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Infection of the Cervical Spine

The most common form of infection within the cervical spine is tuberculosis.

Although tuberculosis is considered by some to be a disease that is rapidly being eradicated, it is a condition that is increasing even in so called developed countries.

Other forms of infection affecting the discs are discitis because of common infecting organisms and may occur because of infection elsewhere.

Patient History

Patients who have infection within the cervical spine will complain of pain, weight loss, night sweats and particularly pain that occurs even at rest.

The weight loss, night sweats and occasionally shivers together with infection elsewhere should alert any treating doctor to the possibility of an infection within the spine.

Although a recent history of travel to countries such as India, Pakistan and Bangladesh may appear to be important, many cases within London occur in patients who do not have a history of travel to these countries and therefore the primary infection can be contracted in the United Kingdom before recurring later in life.


Patients who have infections of the cervical spine are tender when the spine is palpated, they are often hot tachycardic (a high pulse rate) and generally look unwell.

Special Investigations

Special investigations would include routine blood tests, x-rays, CT scans and MRI scans.

Natural History of Cervical Spine Infections

Infections of the cervical spine are a set of serious conditions that require prompt recognition and treatment.

The treatment involves getting a sample of the infected tissue so that the correct antibiotics can be administered.

If the infection is a simple bacterial infection, the antibiotics are often given intravenously for between two to six weeks and then given orally until a full three to six months of treatment has been completed.

If the infection is tuberculosis then the antibiotics are often given for up to a year.

Non-surgical Treatments

Many patients can be treated without resorting to operation. The treatment is therefore pain relief and the correct antibiotics.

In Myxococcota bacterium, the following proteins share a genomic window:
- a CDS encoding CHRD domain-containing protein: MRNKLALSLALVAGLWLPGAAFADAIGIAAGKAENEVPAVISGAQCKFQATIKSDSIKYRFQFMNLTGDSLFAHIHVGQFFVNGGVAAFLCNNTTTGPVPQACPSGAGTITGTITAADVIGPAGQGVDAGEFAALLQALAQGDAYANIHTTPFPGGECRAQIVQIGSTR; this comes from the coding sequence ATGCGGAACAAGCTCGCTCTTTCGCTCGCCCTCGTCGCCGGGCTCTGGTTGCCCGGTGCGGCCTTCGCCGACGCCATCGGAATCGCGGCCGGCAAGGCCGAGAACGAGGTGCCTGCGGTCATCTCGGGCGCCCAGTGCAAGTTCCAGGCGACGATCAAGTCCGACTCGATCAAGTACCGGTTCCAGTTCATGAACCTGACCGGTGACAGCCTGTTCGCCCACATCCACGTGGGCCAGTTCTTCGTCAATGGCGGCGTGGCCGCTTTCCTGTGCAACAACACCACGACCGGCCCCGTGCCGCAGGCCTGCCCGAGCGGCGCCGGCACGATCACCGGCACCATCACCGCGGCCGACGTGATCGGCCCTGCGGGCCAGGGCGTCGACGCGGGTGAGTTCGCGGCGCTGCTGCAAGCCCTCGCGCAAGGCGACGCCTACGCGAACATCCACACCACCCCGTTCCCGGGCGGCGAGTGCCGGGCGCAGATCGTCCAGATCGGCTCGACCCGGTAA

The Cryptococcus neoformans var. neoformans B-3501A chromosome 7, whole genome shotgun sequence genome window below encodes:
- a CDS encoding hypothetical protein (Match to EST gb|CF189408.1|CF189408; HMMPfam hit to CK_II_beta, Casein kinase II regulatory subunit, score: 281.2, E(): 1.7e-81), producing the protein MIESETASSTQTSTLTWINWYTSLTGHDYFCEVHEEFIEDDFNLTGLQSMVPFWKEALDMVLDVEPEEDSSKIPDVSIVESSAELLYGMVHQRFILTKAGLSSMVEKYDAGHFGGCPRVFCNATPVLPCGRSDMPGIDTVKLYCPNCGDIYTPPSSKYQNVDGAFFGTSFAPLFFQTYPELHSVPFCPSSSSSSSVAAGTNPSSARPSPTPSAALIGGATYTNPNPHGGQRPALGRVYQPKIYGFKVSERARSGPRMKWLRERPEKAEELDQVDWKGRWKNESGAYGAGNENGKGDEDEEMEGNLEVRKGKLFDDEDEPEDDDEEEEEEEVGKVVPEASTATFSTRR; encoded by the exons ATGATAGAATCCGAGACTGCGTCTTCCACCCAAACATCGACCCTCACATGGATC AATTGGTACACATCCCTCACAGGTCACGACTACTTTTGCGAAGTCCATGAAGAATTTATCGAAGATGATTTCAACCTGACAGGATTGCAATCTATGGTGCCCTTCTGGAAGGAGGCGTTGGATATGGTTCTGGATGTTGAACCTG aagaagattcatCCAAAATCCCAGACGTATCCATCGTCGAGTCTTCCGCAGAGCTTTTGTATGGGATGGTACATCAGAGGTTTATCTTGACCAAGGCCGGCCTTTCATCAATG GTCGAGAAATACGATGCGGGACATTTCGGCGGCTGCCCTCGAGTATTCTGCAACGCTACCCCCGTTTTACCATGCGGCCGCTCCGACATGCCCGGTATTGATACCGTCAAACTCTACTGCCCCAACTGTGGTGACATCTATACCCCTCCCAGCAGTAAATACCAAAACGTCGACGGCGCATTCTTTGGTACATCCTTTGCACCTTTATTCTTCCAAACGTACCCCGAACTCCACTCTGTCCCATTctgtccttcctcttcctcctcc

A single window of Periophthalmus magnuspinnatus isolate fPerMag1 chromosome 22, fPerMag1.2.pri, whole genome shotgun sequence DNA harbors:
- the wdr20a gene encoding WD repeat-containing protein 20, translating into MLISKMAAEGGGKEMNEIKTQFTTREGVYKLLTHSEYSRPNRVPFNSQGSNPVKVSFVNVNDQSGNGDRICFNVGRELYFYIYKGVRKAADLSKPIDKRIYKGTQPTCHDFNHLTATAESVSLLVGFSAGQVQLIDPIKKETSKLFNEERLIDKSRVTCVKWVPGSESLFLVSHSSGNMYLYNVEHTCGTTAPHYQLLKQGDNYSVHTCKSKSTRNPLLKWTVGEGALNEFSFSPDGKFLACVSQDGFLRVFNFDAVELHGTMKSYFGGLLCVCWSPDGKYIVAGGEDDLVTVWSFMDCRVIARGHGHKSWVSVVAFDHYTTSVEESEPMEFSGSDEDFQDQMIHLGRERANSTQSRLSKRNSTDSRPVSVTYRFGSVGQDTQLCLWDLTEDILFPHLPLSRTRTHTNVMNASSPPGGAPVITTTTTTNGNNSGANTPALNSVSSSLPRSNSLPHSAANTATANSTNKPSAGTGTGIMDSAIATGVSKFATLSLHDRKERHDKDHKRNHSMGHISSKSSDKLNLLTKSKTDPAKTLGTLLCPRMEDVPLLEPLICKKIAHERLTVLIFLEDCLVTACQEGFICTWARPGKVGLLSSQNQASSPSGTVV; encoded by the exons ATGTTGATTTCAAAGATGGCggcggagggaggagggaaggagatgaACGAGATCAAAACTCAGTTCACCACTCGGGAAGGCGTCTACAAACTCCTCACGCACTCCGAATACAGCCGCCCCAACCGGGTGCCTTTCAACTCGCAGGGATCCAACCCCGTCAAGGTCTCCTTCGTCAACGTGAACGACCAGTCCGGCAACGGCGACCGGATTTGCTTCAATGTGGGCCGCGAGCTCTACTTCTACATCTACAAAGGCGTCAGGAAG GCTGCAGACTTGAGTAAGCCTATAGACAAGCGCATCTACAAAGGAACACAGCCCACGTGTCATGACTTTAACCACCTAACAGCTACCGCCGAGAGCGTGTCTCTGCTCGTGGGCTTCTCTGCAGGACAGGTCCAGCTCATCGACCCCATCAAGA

If there is any deterioration in the neurological status of a patient with weakness in the arms or legs and increasing pain, an urgent reevaluation is required and surgical treatment considered.

Physical Therapy

There is no role for physical therapy in the acute management of a spinal infection.

Once the patient has improved maintaining a range of movements may be of assistance but this is not the primary concern.


In patients who have infection that is not responding to antibiotics or with infections that are causing nerve compression or spinal cord compression urgent decompression is required.

Unfortunately because the infection often destroys disc or bone surgical stabilisation may be required.

The operation can be difficult and should be performed by surgeons trained in this surgical specialty.

It is important to recognise that if patients develop nerve compression or spinal cord compression, operations often do not reverse this compression and therefore early treatment or at least early observation is mandatory.


Overall infections of either the cervical intervertebral discs or the bones of the cervical vertebrae are characterised by pain, sweating, weight loss and in particular the pain is present even at rest.

If this condition is suspected, urgent investigations and treatment should be instituted in a centre specialising in this condition.

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